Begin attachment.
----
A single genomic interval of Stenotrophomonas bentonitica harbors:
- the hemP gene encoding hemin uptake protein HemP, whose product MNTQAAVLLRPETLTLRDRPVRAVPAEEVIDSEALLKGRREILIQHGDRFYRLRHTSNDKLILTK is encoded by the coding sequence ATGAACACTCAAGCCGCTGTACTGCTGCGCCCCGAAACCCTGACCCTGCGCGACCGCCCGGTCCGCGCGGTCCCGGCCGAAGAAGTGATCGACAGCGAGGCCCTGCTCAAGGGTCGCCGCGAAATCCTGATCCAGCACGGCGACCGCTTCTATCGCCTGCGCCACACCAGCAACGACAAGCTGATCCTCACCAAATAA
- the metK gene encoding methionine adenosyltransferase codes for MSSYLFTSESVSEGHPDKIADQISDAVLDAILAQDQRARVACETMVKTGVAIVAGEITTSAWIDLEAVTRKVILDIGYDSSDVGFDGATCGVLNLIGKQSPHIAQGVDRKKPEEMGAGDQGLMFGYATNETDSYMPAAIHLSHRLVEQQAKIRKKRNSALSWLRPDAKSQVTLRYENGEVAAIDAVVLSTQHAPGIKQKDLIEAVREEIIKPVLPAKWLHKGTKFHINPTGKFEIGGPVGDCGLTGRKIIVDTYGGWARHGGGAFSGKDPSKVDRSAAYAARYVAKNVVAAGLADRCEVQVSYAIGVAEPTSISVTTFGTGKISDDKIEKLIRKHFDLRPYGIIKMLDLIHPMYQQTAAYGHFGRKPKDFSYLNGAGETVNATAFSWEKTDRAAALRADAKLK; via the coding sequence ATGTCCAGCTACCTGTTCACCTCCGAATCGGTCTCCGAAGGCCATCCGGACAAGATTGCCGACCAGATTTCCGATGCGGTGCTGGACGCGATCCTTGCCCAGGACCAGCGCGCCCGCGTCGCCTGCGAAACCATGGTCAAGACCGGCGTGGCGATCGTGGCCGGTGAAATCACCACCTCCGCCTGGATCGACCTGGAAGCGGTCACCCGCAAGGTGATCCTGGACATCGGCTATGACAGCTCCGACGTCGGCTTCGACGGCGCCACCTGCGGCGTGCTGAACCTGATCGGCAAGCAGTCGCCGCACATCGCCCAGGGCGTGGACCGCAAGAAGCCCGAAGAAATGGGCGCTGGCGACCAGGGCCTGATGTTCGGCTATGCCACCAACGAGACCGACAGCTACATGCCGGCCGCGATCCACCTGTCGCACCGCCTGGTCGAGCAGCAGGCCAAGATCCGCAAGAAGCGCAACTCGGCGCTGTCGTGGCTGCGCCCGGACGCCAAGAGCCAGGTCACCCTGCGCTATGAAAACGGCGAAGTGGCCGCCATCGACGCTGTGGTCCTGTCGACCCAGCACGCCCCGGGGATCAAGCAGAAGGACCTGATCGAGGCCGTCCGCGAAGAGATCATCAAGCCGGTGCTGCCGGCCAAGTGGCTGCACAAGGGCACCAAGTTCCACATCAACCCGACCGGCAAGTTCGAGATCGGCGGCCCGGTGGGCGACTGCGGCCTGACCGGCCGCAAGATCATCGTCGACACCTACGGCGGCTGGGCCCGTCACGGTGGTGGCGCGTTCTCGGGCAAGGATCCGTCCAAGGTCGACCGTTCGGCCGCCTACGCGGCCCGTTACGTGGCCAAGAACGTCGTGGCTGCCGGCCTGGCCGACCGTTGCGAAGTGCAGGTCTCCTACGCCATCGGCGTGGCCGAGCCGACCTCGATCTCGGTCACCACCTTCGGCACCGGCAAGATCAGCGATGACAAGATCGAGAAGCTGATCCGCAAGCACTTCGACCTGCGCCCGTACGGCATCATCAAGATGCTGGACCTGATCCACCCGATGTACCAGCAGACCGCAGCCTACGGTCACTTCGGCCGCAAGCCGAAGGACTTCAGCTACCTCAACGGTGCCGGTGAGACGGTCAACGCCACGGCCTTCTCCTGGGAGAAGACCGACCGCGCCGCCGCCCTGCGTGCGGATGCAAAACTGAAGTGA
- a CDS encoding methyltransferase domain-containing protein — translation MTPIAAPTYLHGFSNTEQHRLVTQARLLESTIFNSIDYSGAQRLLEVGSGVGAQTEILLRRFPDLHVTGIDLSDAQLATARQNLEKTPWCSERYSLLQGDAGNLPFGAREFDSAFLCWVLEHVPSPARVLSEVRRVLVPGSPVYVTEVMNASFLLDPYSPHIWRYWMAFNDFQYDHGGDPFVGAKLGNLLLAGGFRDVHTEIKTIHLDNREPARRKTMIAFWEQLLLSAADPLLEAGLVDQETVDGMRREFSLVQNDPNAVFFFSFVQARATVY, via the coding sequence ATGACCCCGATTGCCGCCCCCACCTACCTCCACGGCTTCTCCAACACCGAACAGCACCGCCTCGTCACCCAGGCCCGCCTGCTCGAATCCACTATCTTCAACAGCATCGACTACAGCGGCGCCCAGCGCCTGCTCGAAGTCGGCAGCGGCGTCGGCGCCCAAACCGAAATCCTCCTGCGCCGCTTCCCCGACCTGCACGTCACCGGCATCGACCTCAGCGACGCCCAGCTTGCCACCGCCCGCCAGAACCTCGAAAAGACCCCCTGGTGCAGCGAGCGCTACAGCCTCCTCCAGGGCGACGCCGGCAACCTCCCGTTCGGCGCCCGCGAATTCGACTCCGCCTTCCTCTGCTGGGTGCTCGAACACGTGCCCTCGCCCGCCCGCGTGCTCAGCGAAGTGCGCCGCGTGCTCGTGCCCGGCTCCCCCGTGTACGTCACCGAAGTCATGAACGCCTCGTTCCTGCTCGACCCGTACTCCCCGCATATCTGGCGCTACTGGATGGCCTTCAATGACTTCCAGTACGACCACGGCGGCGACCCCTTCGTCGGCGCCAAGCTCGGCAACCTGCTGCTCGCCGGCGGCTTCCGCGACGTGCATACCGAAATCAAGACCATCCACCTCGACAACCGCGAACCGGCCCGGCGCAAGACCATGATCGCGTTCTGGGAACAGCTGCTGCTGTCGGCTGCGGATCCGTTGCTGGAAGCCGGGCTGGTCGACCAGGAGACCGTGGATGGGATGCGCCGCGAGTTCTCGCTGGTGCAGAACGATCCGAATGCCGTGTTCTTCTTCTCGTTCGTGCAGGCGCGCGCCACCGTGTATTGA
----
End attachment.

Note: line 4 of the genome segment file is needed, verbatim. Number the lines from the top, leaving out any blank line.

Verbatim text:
- a CDS encoding methyltransferase domain-containing protein — translation MTPIAAPTYLHGFSNTEQHRLVTQARLLESTIFNSIDYSGAQRLLEVGSGVGAQTEILLRRFPDLHVTGIDLSDAQLATARQNLEKTPWCSERYSLLQGDAGNLPFGAREFDSAFLCWVLEHVPSPARVLSEVRRVLVPGSPVYVTEVMNASFLLDPYSPHIWRYWMAFNDFQYDHGGDPFVGAKLGNLLLAGGFRDVHTEIKTIHLDNREPARRKTMIAFWEQLLLSAADPLLEAGLVDQETVDGMRREFSLVQNDPNAVFFFSFVQARATVY, via the coding sequence ATGACCCCGATTGCCGCCCCCACCTACCTCCACGGCTTCTCCAACACCGAACAGCACCGCCTCGTCACCCAGGCCCGCCTGCTCGAATCCACTATCTTCAACAGCATCGACTACAGCGGCGCCCAGCGCCTGCTCGAAGTCGGCAGCGGCGTCGGCGCCCAAACCGAAATCCTCCTGCGCCGCTTCCCCGACCTGCACGTCACCGGCATCGACCTCAGCGACGCCCAGCTTGCCACCGCCCGCCAGAACCTCGAAAAGACCCCCTGGTGCAGCGAGCGCTACAGCCTCCTCCAGGGCGACGCCGGCAACCTCCCGTTCGGCGCCCGCGAATTCGACTCCGCCTTCCTCTGCTGGGTGCTCGAACACGTGCCCTCGCCCGCCCGCGTGCTCAGCGAAGTGCGCCGCGTGCTCGTGCCCGGCTCCCCCGTGTACGTCACCGAAGTCATGAACGCCTCGTTCCTGCTCGACCCGTACTCCCCGCATATCTGGCGCTACTGGATGGCCTTCAATGACTTCCAGTACGACCACGGCGGCGACCCCTTCGTCGGCGCCAAGCTCGGCAACCTGCTGCTCGCCGGCGGCTTCCGCGACGTGCATACCGAAATCAAGACCATCCACCTCGACAACCGCGAACCGGCCCGGCGCAAGACCATGATCGCGTTCTGGGAACAGCTGCTGCTGTCGGCTGCGGATCCGTTGCTGGAAGCCGGGCTGGTCGACCAGGAGACCGTGGATGGGATGCGCCGCGAGTTCTCGCTGGTGCAGAACGATCCGAATGCCGTGTTCTTCTTCTCGTTCGTGCAGGCGCGCGCCACCGTGTATTGA